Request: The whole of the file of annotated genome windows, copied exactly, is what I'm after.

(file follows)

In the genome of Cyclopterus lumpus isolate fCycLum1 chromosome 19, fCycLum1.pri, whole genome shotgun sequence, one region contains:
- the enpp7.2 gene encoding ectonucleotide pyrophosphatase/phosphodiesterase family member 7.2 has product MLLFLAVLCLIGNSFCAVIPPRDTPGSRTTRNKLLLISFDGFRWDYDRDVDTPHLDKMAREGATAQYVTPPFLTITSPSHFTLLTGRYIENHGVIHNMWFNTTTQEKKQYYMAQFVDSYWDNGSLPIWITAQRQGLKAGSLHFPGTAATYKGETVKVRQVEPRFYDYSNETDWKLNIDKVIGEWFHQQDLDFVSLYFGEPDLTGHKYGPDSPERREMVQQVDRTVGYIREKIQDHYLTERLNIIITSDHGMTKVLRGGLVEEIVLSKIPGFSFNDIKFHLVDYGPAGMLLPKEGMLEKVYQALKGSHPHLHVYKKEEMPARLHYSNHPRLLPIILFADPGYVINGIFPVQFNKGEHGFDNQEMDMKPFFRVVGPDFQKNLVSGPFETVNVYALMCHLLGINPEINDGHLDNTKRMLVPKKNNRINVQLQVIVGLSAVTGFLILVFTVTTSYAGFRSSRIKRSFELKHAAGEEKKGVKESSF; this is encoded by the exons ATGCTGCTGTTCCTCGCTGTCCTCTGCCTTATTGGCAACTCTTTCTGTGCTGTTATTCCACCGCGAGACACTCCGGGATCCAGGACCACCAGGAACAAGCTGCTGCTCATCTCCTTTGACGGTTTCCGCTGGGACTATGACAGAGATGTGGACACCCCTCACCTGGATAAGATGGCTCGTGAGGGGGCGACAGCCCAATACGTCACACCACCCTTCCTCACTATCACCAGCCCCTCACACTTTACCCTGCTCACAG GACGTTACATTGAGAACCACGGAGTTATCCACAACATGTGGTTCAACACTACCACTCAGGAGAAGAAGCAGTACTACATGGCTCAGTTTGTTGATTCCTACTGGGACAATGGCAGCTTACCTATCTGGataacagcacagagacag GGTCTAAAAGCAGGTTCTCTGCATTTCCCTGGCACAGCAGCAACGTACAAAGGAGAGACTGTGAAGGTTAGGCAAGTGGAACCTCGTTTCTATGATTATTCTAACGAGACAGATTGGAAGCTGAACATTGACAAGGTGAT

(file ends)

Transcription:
In the genome of Cyclopterus lumpus isolate fCycLum1 chromosome 19, fCycLum1.pri, whole genome shotgun sequence, one region contains:
- the enpp7.2 gene encoding ectonucleotide pyrophosphatase/phosphodiesterase family member 7.2 has product MLLFLAVLCLIGNSFCAVIPPRDTPGSRTTRNKLLLISFDGFRWDYDRDVDTPHLDKMAREGATAQYVTPPFLTITSPSHFTLLTGRYIENHGVIHNMWFNTTTQEKKQYYMAQFVDSYWDNGSLPIWITAQRQGLKAGSLHFPGTAATYKGETVKVRQVEPRFYDYSNETDWKLNIDKVIGEWFHQQDLDFVSLYFGEPDLTGHKYGPDSPERREMVQQVDRTVGYIREKIQDHYLTERLNIIITSDHGMTKVLRGGLVEEIVLSKIPGFSFNDIKFHLVDYGPAGMLLPKEGMLEKVYQALKGSHPHLHVYKKEEMPARLHYSNHPRLLPIILFADPGYVINGIFPVQFNKGEHGFDNQEMDMKPFFRVVGPDFQKNLVSGPFETVNVYALMCHLLGINPEINDGHLDNTKRMLVPKKNNRINVQLQVIVGLSAVTGFLILVFTVTTSYAGFRSSRIKRSFELKHAAGEEKKGVKESSF; this is encoded by the exons ATGCTGCTGTTCCTCGCTGTCCTCTGCCTTATTGGCAACTCTTTCTGTGCTGTTATTCCACCGCGAGACACTCCGGGATCCAGGACCACCAGGAACAAGCTGCTGCTCATCTCCTTTGACGGTTTCCGCTGGGACTATGACAGAGATGTGGACACCCCTCACCTGGATAAGATGGCTCGTGAGGGGGCGACAGCCCAATACGTCACACCACCCTTCCTCACTATCACCAGCCCCTCACACTTTACCCTGCTCACAG GACGTTACATTGAGAACCACGGAGTTATCCACAACATGTGGTTCAACACTACCACTCAGGAGAAGAAGCAGTACTACATGGCTCAGTTTGTTGATTCCTACTGGGACAATGGCAGCTTACCTATCTGGataacagcacagagacag GGTCTAAAAGCAGGTTCTCTGCATTTCCCTGGCACAGCAGCAACGTACAAAGGAGAGACTGTGAAGGTTAGGCAAGTGGAACCTCGTTTCTATGATTATTCTAACGAGACAGATTGGAAGCTGAACATTGACAAGGTGAT